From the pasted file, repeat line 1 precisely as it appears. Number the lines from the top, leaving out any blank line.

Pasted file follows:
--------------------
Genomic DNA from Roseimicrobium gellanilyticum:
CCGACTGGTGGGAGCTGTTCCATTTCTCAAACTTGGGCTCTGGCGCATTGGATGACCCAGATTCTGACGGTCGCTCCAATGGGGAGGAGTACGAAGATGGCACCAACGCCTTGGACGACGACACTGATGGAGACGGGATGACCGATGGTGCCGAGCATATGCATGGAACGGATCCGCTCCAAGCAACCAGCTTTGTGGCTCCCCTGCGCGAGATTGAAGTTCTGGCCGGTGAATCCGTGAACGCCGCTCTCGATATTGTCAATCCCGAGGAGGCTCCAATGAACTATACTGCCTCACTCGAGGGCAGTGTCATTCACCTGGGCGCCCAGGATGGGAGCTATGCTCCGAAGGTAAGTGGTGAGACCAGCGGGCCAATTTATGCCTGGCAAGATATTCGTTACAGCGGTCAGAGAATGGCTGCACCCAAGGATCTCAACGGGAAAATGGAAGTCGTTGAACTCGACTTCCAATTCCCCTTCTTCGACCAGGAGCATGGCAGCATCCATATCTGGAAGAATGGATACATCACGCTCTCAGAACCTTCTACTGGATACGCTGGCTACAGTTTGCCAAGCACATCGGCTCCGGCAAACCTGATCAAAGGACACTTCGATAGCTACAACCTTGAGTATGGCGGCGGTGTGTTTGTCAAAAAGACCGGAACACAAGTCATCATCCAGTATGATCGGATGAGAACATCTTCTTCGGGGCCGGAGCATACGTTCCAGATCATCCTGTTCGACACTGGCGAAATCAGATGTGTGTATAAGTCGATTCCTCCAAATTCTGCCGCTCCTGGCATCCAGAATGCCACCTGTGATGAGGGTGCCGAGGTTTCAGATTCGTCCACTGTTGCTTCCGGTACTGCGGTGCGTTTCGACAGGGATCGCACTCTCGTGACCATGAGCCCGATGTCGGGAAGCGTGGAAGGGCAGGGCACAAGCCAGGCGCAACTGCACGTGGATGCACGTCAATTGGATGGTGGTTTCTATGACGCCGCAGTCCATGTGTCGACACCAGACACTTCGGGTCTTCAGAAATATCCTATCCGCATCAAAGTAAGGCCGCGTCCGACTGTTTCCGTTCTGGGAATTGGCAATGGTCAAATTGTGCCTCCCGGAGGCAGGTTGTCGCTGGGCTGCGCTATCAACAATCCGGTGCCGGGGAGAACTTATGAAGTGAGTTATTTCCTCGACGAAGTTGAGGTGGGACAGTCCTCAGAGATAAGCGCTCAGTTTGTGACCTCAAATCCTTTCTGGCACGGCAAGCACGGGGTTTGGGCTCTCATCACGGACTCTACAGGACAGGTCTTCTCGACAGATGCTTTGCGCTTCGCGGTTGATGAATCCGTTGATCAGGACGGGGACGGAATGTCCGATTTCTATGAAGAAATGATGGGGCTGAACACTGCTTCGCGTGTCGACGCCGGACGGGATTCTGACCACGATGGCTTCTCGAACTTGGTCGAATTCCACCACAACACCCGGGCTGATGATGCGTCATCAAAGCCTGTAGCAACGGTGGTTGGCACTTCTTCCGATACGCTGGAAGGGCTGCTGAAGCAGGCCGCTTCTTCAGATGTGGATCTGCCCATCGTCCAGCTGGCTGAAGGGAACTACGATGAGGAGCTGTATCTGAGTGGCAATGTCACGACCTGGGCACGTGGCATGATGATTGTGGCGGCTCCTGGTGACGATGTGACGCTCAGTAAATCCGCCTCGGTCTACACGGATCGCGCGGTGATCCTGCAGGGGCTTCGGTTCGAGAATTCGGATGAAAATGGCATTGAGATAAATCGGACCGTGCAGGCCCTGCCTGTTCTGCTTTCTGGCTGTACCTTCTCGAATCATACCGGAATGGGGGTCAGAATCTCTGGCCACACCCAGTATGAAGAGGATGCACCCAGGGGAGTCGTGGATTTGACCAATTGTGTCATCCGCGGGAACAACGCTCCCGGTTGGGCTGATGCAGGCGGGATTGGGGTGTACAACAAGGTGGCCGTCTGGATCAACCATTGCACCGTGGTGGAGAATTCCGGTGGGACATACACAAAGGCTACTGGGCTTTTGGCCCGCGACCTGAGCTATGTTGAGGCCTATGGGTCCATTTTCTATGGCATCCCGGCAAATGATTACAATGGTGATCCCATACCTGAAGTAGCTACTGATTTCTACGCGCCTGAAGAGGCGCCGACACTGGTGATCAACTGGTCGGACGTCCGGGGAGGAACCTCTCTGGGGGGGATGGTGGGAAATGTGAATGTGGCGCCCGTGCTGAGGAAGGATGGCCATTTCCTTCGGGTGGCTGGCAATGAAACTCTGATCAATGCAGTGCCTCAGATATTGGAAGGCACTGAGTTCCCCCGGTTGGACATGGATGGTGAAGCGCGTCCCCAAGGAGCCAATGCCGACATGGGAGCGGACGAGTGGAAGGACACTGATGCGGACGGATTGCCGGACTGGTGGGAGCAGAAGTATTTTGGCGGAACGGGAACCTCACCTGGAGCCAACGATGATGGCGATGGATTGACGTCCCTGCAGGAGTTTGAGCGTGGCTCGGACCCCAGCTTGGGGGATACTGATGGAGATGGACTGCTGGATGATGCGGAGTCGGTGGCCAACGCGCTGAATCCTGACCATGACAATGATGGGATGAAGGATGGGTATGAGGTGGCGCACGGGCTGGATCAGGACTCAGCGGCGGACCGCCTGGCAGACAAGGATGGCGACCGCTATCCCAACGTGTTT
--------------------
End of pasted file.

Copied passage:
Genomic DNA from Roseimicrobium gellanilyticum: